Repair and Healing of the Airway

An ancient concern that cast a shadow on tracheal surgery into the twentieth century was that cartilage healed poorly. Hippocrates had cautioned, "The most difficult fistulae are those which occur in the cartilaginous areas... ."18 In the second century ce, Aretaeus pronounced, "The lips of the wound do not coalesce, for they are both cartilaginous and not of a nature to unite."7 As late as 1990, Naef repeated that "tracheo-bronchial tissue, as compared to the stomach, intestine, or even skin, does not heal well. both the rigidity and the poor blood supply of the cartilaginous structure are definitely major handicaps."19

figure 1 Tracheostomy pictured by Nicolas Habicot in Question Chirurgicale. Par laquelle il est demonstré que le chirurgien doit assurément pratiquer l'operation de la bronchotomie. J. Corrozet, Paris, l620. A, The patient. B, The larynx. C, The wound or bronchotomy. D, The instrument for bronchotomy. E, The hollow cannula. F, The straps for fastening it on the neck. G, Plain smooth band to apply over the cannula to scatter the air stream. H, Needle to suture the wound when one removes the dressing to make the wound heal.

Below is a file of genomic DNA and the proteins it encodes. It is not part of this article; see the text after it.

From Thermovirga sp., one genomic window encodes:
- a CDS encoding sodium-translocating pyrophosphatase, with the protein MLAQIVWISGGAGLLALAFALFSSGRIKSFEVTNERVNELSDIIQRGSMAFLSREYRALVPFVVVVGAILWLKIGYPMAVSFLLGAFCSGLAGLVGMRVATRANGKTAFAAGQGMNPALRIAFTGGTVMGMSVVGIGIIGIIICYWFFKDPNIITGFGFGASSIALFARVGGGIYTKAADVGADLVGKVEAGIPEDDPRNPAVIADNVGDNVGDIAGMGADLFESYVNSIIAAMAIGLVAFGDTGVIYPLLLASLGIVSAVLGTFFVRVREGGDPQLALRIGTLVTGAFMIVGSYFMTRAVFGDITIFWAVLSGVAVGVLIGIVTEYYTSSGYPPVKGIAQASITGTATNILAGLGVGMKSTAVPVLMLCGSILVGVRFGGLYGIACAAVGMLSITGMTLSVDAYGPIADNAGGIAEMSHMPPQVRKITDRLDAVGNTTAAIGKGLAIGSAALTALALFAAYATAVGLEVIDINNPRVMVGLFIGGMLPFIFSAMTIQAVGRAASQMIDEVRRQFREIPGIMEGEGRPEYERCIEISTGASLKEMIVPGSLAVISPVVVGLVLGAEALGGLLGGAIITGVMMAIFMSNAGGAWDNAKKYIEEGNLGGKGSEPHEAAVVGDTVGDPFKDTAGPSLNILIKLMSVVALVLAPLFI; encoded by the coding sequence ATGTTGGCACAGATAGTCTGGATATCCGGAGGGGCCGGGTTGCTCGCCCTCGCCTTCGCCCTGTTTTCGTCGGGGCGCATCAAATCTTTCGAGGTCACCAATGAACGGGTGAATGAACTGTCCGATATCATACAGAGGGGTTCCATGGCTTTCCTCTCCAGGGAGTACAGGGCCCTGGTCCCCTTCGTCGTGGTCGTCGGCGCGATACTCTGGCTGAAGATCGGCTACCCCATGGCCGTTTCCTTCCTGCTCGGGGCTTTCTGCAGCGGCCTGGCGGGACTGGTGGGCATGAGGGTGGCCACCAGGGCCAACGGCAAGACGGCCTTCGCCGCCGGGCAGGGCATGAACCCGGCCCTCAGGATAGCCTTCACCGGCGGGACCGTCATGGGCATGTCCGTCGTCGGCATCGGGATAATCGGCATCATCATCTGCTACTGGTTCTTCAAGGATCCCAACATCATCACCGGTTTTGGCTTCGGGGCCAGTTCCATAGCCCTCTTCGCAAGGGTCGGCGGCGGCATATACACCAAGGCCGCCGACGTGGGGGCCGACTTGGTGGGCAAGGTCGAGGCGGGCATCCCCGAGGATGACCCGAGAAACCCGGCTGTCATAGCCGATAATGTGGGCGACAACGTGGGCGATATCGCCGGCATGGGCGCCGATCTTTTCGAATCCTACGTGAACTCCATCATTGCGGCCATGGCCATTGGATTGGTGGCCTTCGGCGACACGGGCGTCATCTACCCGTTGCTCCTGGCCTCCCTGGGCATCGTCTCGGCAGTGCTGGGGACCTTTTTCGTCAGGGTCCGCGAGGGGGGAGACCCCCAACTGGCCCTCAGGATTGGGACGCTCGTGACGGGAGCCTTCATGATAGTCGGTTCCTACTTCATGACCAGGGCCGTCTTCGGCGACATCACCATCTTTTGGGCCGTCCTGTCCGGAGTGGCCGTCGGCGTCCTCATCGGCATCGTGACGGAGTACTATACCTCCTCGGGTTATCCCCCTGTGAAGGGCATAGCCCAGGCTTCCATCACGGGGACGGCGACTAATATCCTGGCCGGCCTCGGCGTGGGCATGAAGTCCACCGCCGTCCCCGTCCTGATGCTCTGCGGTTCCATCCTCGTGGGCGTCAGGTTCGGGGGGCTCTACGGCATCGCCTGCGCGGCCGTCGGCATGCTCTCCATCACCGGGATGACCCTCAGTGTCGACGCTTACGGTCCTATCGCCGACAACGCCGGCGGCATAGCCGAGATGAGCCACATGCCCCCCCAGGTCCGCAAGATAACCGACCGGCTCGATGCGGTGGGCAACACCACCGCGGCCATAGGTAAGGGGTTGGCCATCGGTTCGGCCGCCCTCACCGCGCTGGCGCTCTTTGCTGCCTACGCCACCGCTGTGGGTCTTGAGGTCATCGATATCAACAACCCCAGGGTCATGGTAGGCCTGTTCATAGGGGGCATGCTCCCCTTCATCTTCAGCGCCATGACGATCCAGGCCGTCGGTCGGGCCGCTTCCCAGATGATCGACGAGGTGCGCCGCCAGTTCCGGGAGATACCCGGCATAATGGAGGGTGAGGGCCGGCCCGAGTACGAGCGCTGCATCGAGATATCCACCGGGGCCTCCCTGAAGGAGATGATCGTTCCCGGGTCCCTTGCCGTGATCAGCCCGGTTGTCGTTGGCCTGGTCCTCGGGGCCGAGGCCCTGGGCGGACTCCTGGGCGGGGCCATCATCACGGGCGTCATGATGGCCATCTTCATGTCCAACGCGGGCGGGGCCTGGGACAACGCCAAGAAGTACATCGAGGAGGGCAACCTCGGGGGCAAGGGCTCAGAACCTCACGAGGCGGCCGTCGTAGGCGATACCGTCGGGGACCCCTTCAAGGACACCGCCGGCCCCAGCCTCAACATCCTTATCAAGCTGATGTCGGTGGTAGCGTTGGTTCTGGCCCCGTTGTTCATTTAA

Nonetheless, examples of early attempts and sometimes success in bronchial and tracheal repairs after trauma are recorded. Indeed, The Rigveda, a book of Hindu medicine dating from between 2000 and 1000 bce, noted that the trachea can reunite "when the cervical cartilages are cut across, provided they are not entirely severed."9 Ambroise Paré described suture of tracheal lacerations in the mid-1500s in three patients, the first from a sword wound, and the latter two from knife wounds.20 The first patient survived despite a concomitant injury to the internal jugular vein. The second patient suffered division of both the trachea and esophagus and died. We do not know the outcome of the third patient. Brasavola observed recovery after a suicide attempt severed five tracheal rings.7

Eventually, cumulative clinical experience in the twentieth century established that the trachea healed firmly with suture repair after laceration or rupture.21-27 Jackson and colleagues demonstrated firm healing of experimental bronchial anastomosis in 1949.28 In 1950, Daniel and colleagues confirmed fibrous tissue repair of linear tracheal incisions in the laboratory, as did Rob and Bateman clinically in 1949.29,30 Quinby and Morse pointed out experimentally, for the first time in 1911, the importance of peribronchial tissue in bronchial closure.31 In 1942, Rienhoff and colleagues made fundamental observations that bronchial healing after pneumonectomy was accomplished by new connective tissue, which grew over the ends of the stump, rather than by mucosal healing alone.32

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